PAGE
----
According to a report dispatched last November 15 – a week before the United Nations Framework Convention on Climate Change in Warsaw – ocean acidification is predicted to spell trouble for coastal communities around the globe.
The continued increase in greenhouse gas emissions, specifically carbon dioxide, is likely to contribute to severe aquatic ecosystem destruction within the coming century. The predicted acidity of the oceans in 2100 is expected to be a 170 percent increase from pre-industrial levels, according to the report from the International Geosphere-Biosphere Programme, UNESCO’s Intergovernmental Oceanographic Commission, and the Scientific Committee on Oceanic Research.
These precarious levels threaten coastal communities dependent on coral reefs and fishing for their survival. Coral reefs and shellfish may even cease to grow at the close of this century, if the acid composition of the ocean waters does not significantly change between now and the twenty-second century.
So what does carbon dioxide have to do with the oceans? As carbon dioxide levels in the atmosphere continue to rise – from sources such as coal-burning power plants generating electricity, combustion from fossil-fuel-dependent transportation vehicles, and fossil fuel combustion in various international industries – a portion of the extra carbon is “absorbed by the oceans and converted into acidic compounds.” Smaller sea-residing organisms, including phytoplankton and seagrasses, will not necessarily suffer from acidic waters, but the other organisms (small/large fish, aquatic mammals, and crustaceans) will be immensely impacted by the water’s acidic composition.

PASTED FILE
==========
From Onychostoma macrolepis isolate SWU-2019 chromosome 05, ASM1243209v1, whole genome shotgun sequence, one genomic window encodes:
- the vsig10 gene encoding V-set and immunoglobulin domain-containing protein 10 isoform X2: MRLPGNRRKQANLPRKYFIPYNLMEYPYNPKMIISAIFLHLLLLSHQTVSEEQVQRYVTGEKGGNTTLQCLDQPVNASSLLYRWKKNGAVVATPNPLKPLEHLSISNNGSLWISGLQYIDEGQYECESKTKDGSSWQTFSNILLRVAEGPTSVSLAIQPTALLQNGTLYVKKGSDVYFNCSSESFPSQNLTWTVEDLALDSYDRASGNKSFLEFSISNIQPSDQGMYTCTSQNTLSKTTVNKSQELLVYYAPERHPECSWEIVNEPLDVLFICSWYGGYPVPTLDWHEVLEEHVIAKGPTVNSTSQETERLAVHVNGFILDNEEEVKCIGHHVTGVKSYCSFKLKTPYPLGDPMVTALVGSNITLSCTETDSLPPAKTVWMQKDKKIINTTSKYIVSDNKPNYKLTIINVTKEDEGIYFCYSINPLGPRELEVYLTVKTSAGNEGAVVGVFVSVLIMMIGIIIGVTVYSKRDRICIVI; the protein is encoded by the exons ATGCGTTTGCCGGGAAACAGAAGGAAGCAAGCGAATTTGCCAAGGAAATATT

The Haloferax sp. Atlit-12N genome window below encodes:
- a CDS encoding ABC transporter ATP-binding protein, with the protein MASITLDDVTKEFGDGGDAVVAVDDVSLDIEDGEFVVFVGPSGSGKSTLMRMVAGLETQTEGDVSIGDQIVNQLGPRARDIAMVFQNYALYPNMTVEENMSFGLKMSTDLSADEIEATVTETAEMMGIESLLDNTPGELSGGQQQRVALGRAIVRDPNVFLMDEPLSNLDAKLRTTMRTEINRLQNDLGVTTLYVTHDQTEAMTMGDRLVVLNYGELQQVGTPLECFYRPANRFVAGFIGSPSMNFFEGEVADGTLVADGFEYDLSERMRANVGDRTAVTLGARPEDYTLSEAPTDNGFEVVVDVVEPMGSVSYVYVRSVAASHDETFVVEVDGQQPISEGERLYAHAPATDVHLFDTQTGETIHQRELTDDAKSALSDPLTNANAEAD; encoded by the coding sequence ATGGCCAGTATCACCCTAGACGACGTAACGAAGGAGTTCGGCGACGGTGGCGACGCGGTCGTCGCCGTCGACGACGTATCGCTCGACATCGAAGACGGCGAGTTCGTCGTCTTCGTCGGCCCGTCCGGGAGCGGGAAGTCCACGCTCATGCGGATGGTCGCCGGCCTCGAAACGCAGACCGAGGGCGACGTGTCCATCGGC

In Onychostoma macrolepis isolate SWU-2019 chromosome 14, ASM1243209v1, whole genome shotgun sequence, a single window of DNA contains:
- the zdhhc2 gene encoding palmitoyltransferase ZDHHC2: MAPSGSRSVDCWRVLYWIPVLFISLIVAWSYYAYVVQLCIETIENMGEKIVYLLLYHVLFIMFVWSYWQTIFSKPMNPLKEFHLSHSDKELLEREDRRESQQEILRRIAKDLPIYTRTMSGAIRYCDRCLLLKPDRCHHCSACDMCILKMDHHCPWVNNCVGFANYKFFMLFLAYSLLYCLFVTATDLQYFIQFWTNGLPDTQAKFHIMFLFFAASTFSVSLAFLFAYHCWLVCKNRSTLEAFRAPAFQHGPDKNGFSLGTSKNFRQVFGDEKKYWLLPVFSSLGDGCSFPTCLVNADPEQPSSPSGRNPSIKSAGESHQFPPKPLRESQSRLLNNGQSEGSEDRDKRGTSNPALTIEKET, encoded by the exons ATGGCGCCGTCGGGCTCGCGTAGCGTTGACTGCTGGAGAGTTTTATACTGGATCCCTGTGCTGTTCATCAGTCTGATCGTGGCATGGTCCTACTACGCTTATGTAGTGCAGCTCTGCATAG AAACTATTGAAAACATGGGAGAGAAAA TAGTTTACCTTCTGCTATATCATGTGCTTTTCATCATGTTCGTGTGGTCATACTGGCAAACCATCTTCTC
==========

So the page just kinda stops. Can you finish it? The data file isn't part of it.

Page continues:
“Changing oceans will cause massive destruction of coral reefs, which, with their biodiversity, are the jungles of the sea,” said Luis Valdes, the head of the IOC-UNESCO and co-author of the recent report on ocean acidification.
Unfortunately, because the oceans are a vast expanse that remain largely out-of-sight, the people safeguarding this gargantuan ecosystem have put it out-of-mind. Nonetheless, the marine world is “just as integral to human existence [but] receives little attention during climate negotiation’s.” The atmosphere isn’t the only global component to be affected by a spike in carbon dioxide emissions – the oceans will suffer, too.
The folly of mankind’s respect for the oceans does not reside in its neglect, but rather his incorrect projection of size vs. impact. Oceans cover approximately 70% of the Earth’s surface – a fairly significant portion of the Earth’s available habitat. Unfortunately, most humans lack the inclination to predict the effects of their combustion of non-renewable resources, for the size of the oceans is too incomprehensible. We drive our cars, produce our energy, and we think nothing of it. How is one trip to the supermarket going to kill the population of sea-turtles in the Atlantic, or destroy the coral reefs off the coast of Australia? It’s all about perspective. If every human subjected to this irresponsible by-stander effect, our skies would be stained with soot, and the ocean shores would be uninhabitable. As stewards of the Earth, we must act as caretakers and not looters – every single human being should take the health of the world to heart, if not for his sake but for the sake of the preceding generation.
Piotrowski, Jan. “Ocean Acidification Set to Spiral out of Control.” SciDevNet. N.p., 15 Nov. 2013. Web. 03 Apr. 2014.
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